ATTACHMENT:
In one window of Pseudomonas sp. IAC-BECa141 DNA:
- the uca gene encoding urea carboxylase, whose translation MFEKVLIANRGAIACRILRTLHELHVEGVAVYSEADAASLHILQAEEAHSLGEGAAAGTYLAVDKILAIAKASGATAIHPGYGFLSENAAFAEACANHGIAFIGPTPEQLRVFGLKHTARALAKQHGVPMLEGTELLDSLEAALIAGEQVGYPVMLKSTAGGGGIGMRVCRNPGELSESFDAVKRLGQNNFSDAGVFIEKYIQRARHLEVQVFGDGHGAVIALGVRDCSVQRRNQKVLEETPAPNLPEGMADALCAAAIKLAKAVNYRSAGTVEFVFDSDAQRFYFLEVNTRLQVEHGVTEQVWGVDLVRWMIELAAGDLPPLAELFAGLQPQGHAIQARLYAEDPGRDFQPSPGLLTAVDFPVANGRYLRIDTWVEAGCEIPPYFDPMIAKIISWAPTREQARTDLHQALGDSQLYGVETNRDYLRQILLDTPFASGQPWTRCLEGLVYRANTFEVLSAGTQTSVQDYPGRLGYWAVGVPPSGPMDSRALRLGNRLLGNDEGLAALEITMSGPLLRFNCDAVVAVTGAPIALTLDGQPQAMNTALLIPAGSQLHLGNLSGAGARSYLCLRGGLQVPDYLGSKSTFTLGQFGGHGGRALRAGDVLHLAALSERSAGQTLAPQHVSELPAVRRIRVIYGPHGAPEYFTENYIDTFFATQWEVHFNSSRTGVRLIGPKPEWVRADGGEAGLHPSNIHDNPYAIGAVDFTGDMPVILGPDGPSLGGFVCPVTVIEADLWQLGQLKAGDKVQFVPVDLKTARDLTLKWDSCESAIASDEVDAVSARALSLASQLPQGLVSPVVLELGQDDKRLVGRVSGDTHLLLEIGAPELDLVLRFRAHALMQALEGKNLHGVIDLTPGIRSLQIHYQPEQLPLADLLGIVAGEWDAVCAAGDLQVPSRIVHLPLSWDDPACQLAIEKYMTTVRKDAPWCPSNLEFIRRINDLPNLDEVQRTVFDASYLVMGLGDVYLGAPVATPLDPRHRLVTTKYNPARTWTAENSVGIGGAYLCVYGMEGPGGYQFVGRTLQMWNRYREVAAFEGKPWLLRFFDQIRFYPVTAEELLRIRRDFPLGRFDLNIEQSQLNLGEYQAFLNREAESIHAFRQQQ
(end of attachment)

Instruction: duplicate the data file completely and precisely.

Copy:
In one window of Pseudomonas sp. IAC-BECa141 DNA:
- the uca gene encoding urea carboxylase, whose translation MFEKVLIANRGAIACRILRTLHELHVEGVAVYSEADAASLHILQAEEAHSLGEGAAAGTYLAVDKILAIAKASGATAIHPGYGFLSENAAFAEACANHGIAFIGPTPEQLRVFGLKHTARALAKQHGVPMLEGTELLDSLEAALIAGEQVGYPVMLKSTAGGGGIGMRVCRNPGELSESFDAVKRLGQNNFSDAGVFIEKYIQRARHLEVQVFGDGHGAVIALGVRDCSVQRRNQKVLEETPAPNLPEGMADALCAAAIKLAKAVNYRSAGTVEFVFDSDAQRFYFLEVNTRLQVEHGVTEQVWGVDLVRWMIELAAGDLPPLAELFAGLQPQGHAIQARLYAEDPGRDFQPSPGLLTAVDFPVANGRYLRIDTWVEAGCEIPPYFDPMIAKIISWAPTREQARTDLHQALGDSQLYGVETNRDYLRQILLDTPFASGQPWTRCLEGLVYRANTFEVLSAGTQTSVQDYPGRLGYWAVGVPPSGPMDSRALRLGNRLLGNDEGLAALEITMSGPLLRFNCDAVVAVTGAPIALTLDGQPQAMNTALLIPAGSQLHLGNLSGAGARSYLCLRGGLQVPDYLGSKSTFTLGQFGGHGGRALRAGDVLHLAALSERSAGQTLAPQHVSELPAVRRIRVIYGPHGAPEYFTENYIDTFFATQWEVHFNSSRTGVRLIGPKPEWVRADGGEAGLHPSNIHDNPYAIGAVDFTGDMPVILGPDGPSLGGFVCPVTVIEADLWQLGQLKAGDKVQFVPVDLKTARDLTLKWDSCESAIASDEVDAVSARALSLASQLPQGLVSPVVLELGQDDKRLVGRVSGDTHLLLEIGAPELDLVLRFRAHALMQALEGKNLHGVIDLTPGIRSLQIHYQPEQLPLADLLGIVAGEWDAVCAAGDLQVPSRIVHLPLSWDDPACQLAIEKYMTTVRKDAPWCPSNLEFIRRINDLPNLDEVQRTVFDASYLVMGLGDVYLGAPVATPLDPRHRLVTTKYNPARTWTAENSVGIGGAYLCVYGMEGPGGYQFVGRTLQMWNRYREVAAFEGKPWLLRFFDQIRFYPVTAEELLRIRRDFPLGRFDLNIEQSQLNLGEYQAFLNREAESIHAFRQQQ